Inflammatory Bowel Disease (IBD) (cont.)
What Is the Outlook for a Person with Inflammatory Bowel Disease (IBD)?
The typical course of the inflammatory bowel diseases (for the vast majority of persons) includes periods of remission interspersed with occasional flare-ups.
- A person with ulcerative colitis has a 50% probability of having another flare-up during the next 2 years. However, a very broad range of experiences exists; some persons may only have one flare-up over 25 years (as many as 10%); others may have almost constant flare-ups (much less common).
- Persons with ulcerative colitis involving the rectum and sigmoid at the time of diagnosis have a greater than 50% chance of progressing to more extensive disease and a 12% rate of colectomy over 25 years.
- More than 70% of persons presenting with proctitis (inflammation of the rectum alone) alone continue to have disease limited to the rectum over 20 years. Most of the patients who develop more extensive disease do so within 5 years of diagnosis.
- Among persons with ulcerative colitis involving the entire colon, 60% eventually require colectomy, whereas very few persons with proctitis do.
- Most surgical interventions are required in the first year of disease; the annual colectomy rate after the first year is 1% for all persons with ulcerative colitis. Surgical resection for persons with ulcerative colitis is considered curative for the disease.
- The course of Crohn's disease is much more variable than that of ulcerative colitis. The clinical activity of Crohn's disease is independent of the anatomic location and extent of the disease.
- A person in remission has a 42% likelihood of being free of relapse for 2 years and only a 12% likelihood of being free of relapse for 10 years.
- Over a 4-year period, approximately 25% of persons remain in remission, 25% have frequent flare-ups, and 50% have a course that fluctuates between periods of flare-ups and remissions.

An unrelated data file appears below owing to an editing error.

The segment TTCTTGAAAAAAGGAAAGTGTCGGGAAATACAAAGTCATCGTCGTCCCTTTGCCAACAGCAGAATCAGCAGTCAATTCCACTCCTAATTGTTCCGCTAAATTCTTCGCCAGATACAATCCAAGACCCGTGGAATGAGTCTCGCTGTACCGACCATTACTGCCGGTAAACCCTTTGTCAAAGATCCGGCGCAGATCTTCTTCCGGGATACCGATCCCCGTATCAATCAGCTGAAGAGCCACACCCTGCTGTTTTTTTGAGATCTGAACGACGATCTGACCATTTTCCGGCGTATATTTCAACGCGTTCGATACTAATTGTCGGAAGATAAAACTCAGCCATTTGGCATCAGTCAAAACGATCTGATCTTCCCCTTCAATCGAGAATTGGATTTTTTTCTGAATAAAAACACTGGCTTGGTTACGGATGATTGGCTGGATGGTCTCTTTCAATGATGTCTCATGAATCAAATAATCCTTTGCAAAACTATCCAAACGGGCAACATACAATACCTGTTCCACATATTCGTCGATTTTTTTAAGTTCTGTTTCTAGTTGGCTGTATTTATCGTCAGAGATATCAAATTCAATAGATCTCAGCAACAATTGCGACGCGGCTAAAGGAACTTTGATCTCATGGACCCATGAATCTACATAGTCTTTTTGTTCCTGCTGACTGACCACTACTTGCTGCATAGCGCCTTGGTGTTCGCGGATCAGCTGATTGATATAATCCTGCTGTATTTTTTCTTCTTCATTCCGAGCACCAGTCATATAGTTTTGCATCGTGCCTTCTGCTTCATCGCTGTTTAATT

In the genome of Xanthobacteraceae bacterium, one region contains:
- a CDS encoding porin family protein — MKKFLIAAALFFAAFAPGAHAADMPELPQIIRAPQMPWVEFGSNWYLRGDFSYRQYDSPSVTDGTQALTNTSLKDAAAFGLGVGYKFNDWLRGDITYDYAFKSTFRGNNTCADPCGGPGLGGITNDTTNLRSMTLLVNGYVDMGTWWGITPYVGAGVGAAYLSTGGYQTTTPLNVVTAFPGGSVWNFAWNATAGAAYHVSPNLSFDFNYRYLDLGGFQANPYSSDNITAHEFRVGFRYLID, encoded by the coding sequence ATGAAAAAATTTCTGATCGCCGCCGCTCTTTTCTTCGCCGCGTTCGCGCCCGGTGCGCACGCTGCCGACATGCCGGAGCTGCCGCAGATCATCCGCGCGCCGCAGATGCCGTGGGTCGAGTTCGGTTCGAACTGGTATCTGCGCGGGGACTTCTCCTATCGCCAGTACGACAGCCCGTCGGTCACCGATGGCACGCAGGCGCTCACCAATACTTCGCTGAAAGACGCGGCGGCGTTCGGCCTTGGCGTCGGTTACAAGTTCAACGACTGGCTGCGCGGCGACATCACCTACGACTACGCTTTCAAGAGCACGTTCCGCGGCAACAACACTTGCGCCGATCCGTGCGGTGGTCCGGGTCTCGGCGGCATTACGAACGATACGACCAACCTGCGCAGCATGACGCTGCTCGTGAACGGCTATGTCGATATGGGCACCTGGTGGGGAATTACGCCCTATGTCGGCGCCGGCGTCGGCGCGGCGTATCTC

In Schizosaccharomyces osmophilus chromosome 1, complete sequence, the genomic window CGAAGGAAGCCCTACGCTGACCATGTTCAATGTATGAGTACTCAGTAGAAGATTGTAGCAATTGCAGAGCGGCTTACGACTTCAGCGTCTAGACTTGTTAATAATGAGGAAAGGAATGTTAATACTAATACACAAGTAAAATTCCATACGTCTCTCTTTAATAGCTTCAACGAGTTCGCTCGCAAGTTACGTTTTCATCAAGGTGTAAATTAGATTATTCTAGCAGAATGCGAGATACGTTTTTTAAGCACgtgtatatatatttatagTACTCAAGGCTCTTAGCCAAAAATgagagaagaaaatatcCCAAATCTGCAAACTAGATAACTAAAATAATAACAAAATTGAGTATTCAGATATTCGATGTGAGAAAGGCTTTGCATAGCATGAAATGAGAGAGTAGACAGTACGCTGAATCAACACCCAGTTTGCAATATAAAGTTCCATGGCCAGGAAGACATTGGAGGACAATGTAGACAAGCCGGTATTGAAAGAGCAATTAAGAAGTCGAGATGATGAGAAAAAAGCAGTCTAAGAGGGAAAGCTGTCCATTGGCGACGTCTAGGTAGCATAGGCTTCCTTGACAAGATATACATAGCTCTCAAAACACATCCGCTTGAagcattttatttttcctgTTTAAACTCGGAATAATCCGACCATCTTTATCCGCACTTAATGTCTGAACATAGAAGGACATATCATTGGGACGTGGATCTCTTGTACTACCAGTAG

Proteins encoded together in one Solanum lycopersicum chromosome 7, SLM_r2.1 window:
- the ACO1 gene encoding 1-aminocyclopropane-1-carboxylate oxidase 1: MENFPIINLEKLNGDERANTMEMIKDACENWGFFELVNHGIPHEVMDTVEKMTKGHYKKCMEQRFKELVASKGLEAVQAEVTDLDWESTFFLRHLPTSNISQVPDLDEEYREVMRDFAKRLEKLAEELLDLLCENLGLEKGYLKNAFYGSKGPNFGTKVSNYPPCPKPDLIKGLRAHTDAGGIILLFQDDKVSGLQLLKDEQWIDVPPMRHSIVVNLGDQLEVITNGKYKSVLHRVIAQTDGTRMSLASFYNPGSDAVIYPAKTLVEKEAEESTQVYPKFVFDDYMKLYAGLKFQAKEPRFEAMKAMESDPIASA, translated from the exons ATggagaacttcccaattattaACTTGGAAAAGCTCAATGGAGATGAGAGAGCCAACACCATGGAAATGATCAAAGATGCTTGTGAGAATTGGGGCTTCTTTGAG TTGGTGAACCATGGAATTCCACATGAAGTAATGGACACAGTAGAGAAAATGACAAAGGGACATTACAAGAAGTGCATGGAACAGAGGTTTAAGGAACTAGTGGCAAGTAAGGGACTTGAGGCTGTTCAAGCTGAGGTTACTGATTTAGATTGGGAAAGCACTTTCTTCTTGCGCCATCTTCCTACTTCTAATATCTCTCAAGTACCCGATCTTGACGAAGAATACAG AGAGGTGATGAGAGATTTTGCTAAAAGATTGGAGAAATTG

- Surgery for Crohn's disease, generally is performed for the complications (stricture, stenosis, obstruction, fistula, bleeding) of the disease rather than for the inflammatory disease itself.
- After operation, there is a high frequency of recurrence of Crohn's disease, generally in a pattern mimicking the original disease pattern, often on one or both sides of the surgical anastomosis.
- Approximately 33% of persons with Crohn's disease who require surgery will require surgery again within 5 years, and 66% require surgery again within 15 years.
- Endoscopic evidence for recurrent inflammation is present in 93% of persons 1 year after surgery for Crohn's disease.
- Surgery is an important treatment option for Crohn's disease, but patients should be aware that it is not curative and that disease recurrence after surgery is the rule.
What Does Inflammatory Bowel Disease (IBD) Look Like (Pictures)?
Media file 1: Stricture, terminal ileum - colonoscopy. Narrowed segment visible upon intubation of the lower small intestine with colonoscope. Relatively little active inflammation is present, indicating this is a cicatrix (scar) stricture.
Media file 2: Enteroenteric (bowel-to-bowel) fistula - small bowel series X-ray films. The narrow-appearing segments filled out relatively normally on subsequent films. Note that barium is just starting to enter the cecum in the right lower quadrant (reader's left), but that barium has also started to enter the sigmoid colon toward the bottom of the picture, thus indicating the presence of a fistula (hole) from small bowel to sigmoid colon.
Media file 3: Severe advanced pyoderma gangrenosum (a rare skin complication of inflammatory bowel disease) is present on the left ankle.
Media file 4: Severe colitis - colonoscopy. The mucosa is grossly denuded, with active bleeding noted. This patient had her colon resected very shortly after this view was obtained.
Media file 5: Toxic megacolon, a rare complication of ulcerative colitis that almost always requires surgical removal of the colon. Courtesy of Dr Pauline Chu.
Media file 6: Episcleritis, inflammation of a portion of the eye in conjunction with inflammatory bowel disease. Courtesy of Dr. David Sevel.
Media file 7: Double-contrast barium enema examination in Crohn's colitis demonstrates numerous aphthous ulcers (the tiny spots on the lining of the intestine).
Crohn's & Colitis Foundation of America. "IBS and IBD: Two Very Different Disorders." Published June 1, 2012.
Crohn's & Colitis Foundation of America. "What are Crohn's & Colitis?
Farrell, R.J., MD., et al. "Overview of the medical management of mild to moderate Crohn disease in adults." UpToDate. Updated: Jul 28, 2016.
Rowe, W.A., MD. "Inflammatory Bowel Disease." Medscape. Updated: Jun 17, 2016.
Peppercorn, M.A., MD., et al. "Definition, epidemiology, and risk factors in inflammatory bowel disease." UpToDate. Updated: Nov 08, 2016.
Medically Reviewed by a Doctor on 1/6/2017
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